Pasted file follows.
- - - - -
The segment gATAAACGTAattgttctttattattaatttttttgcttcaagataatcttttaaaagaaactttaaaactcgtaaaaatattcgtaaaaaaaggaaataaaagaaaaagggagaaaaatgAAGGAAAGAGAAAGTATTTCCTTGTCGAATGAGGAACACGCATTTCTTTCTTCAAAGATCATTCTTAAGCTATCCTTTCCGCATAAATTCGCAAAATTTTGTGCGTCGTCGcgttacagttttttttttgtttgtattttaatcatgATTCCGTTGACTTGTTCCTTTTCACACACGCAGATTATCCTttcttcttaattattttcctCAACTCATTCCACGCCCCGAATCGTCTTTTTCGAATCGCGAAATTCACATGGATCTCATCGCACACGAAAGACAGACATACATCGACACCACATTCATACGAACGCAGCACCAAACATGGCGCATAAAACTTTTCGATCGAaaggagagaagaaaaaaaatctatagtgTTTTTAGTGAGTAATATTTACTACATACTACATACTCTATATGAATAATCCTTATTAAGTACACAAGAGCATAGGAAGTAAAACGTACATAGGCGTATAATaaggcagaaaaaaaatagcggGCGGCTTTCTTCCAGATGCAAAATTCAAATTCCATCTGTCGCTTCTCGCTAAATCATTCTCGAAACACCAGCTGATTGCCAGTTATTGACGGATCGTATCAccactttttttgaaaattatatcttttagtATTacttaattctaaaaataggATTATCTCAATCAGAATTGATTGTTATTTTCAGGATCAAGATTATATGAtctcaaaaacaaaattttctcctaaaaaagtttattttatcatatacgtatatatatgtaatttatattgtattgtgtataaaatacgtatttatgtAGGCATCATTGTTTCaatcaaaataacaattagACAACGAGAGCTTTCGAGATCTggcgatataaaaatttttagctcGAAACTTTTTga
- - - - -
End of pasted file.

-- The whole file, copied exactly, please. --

The segment gATAAACGTAattgttctttattattaatttttttgcttcaagataatcttttaaaagaaactttaaaactcgtaaaaatattcgtaaaaaaaggaaataaaagaaaaagggagaaaaatgAAGGAAAGAGAAAGTATTTCCTTGTCGAATGAGGAACACGCATTTCTTTCTTCAAAGATCATTCTTAAGCTATCCTTTCCGCATAAATTCGCAAAATTTTGTGCGTCGTCGcgttacagttttttttttgtttgtattttaatcatgATTCCGTTGACTTGTTCCTTTTCACACACGCAGATTATCCTttcttcttaattattttcctCAACTCATTCCACGCCCCGAATCGTCTTTTTCGAATCGCGAAATTCACATGGATCTCATCGCACACGAAAGACAGACATACATCGACACCACATTCATACGAACGCAGCACCAAACATGGCGCATAAAACTTTTCGATCGAaaggagagaagaaaaaaaatctatagtgTTTTTAGTGAGTAATATTTACTACATACTACATACTCTATATGAATAATCCTTATTAAGTACACAAGAGCATAGGAAGTAAAACGTACATAGGCGTATAATaaggcagaaaaaaaatagcggGCGGCTTTCTTCCAGATGCAAAATTCAAATTCCATCTGTCGCTTCTCGCTAAATCATTCTCGAAACACCAGCTGATTGCCAGTTATTGACGGATCGTATCAccactttttttgaaaattatatcttttagtATTacttaattctaaaaataggATTATCTCAATCAGAATTGATTGTTATTTTCAGGATCAAGATTATATGAtctcaaaaacaaaattttctcctaaaaaagtttattttatcatatacgtatatatatgtaatttatattgtattgtgtataaaatacgtatttatgtAGGCATCATTGTTTCaatcaaaataacaattagACAACGAGAGCTTTCGAGATCTggcgatataaaaatttttagctcGAAACTTTTTga